Information for Carers
The practice is now participating in the Carer’s Champion Project. The aim of this scheme is to identify carers and publicise their needs and rights and to raise awareness of carer issues and signpost patients to relevant agencies of help and support.
What is a Carer?
- A carer is someone who supports a family member, partner or friend who otherwise may not manage because of their disability, fragility or illness and needs help to manage on their own and who could also be experiencing mental distress and they are effected by substance misuse or have substantial responsibility caring for a sibling.
- You do not have to live with that person or you don’t have to be the only carer involved in that person’s life.
- Carers are people of all ages including young people.
- Some carer’s are classed as “Invisible Carers” thus not being recognised by society – therefore do not access any of the services available.
Examples of a Carer
- A mother or father looking after their child with a disability.
- A son or daughter looking after their elderly parents.
- A husband looking after their partner who has a terminal illness.
- A young carer helping to care for her brother, sister or parents who have learning disabilities.
A Carer’s Role
- Help with official documentation.
- Help with personal care.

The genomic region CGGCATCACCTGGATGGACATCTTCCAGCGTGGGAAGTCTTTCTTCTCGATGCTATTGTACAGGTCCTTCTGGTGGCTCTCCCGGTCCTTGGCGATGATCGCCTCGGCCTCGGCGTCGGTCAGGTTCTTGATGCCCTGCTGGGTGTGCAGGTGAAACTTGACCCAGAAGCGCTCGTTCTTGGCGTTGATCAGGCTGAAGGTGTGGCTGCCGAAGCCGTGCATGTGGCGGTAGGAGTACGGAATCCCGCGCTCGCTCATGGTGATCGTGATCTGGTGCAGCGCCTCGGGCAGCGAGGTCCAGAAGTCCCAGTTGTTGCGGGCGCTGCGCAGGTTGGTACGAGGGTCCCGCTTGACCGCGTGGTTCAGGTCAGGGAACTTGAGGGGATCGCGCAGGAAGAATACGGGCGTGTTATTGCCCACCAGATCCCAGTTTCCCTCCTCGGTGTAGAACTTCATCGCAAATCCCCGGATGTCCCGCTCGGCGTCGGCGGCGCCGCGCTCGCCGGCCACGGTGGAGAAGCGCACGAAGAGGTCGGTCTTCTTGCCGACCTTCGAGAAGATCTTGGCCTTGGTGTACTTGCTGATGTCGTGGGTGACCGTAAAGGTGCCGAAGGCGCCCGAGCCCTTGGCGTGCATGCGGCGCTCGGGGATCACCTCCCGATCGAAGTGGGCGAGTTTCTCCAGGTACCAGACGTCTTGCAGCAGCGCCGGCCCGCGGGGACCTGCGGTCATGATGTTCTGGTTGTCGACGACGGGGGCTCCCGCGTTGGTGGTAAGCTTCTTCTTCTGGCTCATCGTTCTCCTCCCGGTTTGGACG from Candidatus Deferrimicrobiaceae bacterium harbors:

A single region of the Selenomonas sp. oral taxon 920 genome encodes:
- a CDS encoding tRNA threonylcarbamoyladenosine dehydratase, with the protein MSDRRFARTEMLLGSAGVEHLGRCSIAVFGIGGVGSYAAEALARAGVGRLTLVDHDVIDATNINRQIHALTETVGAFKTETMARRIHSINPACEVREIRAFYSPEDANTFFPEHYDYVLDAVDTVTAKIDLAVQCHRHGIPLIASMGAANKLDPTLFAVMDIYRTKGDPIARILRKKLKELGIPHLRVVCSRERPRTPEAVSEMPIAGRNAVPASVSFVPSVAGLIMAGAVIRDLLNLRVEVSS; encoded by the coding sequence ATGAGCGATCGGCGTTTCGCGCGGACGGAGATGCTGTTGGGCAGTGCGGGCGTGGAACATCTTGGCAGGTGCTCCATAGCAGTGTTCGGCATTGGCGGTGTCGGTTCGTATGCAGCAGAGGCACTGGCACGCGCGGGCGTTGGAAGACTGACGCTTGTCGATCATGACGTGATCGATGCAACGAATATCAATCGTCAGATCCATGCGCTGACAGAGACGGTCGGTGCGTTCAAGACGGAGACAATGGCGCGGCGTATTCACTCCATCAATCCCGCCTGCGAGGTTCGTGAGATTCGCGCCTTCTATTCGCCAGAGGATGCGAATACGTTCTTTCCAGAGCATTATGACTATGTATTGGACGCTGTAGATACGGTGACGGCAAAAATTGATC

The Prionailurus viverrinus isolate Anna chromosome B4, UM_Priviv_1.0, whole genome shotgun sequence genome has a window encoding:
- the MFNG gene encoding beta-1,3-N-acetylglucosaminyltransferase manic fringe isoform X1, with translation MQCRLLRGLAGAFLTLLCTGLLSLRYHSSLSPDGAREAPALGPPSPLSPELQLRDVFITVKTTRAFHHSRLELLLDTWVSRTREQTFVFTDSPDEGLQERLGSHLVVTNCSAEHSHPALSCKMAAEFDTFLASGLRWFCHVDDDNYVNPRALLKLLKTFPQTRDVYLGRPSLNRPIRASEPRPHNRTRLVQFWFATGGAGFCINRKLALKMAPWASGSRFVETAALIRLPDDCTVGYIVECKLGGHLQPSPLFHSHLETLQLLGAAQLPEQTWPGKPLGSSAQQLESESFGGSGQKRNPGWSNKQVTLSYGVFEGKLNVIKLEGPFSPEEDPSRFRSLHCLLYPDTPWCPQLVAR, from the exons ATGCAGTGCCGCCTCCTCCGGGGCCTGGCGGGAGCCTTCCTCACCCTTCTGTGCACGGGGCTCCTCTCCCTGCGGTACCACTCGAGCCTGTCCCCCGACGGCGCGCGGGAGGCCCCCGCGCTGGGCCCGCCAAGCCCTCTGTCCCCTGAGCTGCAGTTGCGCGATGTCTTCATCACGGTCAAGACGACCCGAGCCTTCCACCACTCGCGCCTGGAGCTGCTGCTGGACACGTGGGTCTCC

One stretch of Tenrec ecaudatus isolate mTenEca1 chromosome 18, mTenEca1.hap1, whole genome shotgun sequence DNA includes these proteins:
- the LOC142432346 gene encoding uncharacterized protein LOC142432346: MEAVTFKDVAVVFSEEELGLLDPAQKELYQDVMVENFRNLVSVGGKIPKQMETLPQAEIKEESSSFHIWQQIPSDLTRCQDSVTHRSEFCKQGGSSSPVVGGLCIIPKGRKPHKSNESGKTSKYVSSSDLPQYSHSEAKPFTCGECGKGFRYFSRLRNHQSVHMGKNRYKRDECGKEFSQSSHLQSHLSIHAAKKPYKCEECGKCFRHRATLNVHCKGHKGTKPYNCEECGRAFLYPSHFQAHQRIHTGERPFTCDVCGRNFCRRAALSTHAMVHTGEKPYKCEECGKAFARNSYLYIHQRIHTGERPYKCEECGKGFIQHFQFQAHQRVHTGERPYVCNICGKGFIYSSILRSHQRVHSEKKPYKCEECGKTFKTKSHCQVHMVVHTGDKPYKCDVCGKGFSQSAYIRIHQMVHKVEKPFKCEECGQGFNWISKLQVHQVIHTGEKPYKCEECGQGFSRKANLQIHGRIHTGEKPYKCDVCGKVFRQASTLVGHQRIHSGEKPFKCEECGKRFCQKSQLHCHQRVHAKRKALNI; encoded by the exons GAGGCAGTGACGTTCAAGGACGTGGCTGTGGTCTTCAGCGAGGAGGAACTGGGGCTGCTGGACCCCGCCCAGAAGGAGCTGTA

- Cooking and Cleaning.
- Assist with mobility.
- Help with medication.
- Collect benefits and pay bills.
- Listen to problems.
- Keep them company.
What Can the Surgery Do?
We have nominated a Carer’s Champion in both our surgeries, they can signpost carers to relevant help agencies. A poster and picture is displayed in reception along with the designated person wearing a badge stating that they are the “Carers Champion” and they have been provided with space to display leaflets and posters.
Patients can register at the surgery for their details to be highlighted onto their medical records.
Our Carer’s Champion is:-
- Mrs Annette Nicholls
Benefits of the Project for Patients and Carers
- You will feel supported and be able to continue your caring role.
- You will be more aware of the help available and how to access it.
- You will have easy access to valid and appropriate information.
- You will be able to access literature that you can read at leisure in your own surroundings and perhaps take up services at a time that best suits you. Create supportive links and opportunities to engage with and meet other carers in your local area.
- To be recognised, identified and valued for your caring role and be treated with dignity and respect.
- To access or be signposted to relevant and up to date information about the support that is available to you as a carer.
- For staff to inform patients about the right to a carers’ assessment and to be given the relevant information – if they wish to proceed.
- To be considered as an individual and for services to strive to reflect your own needs.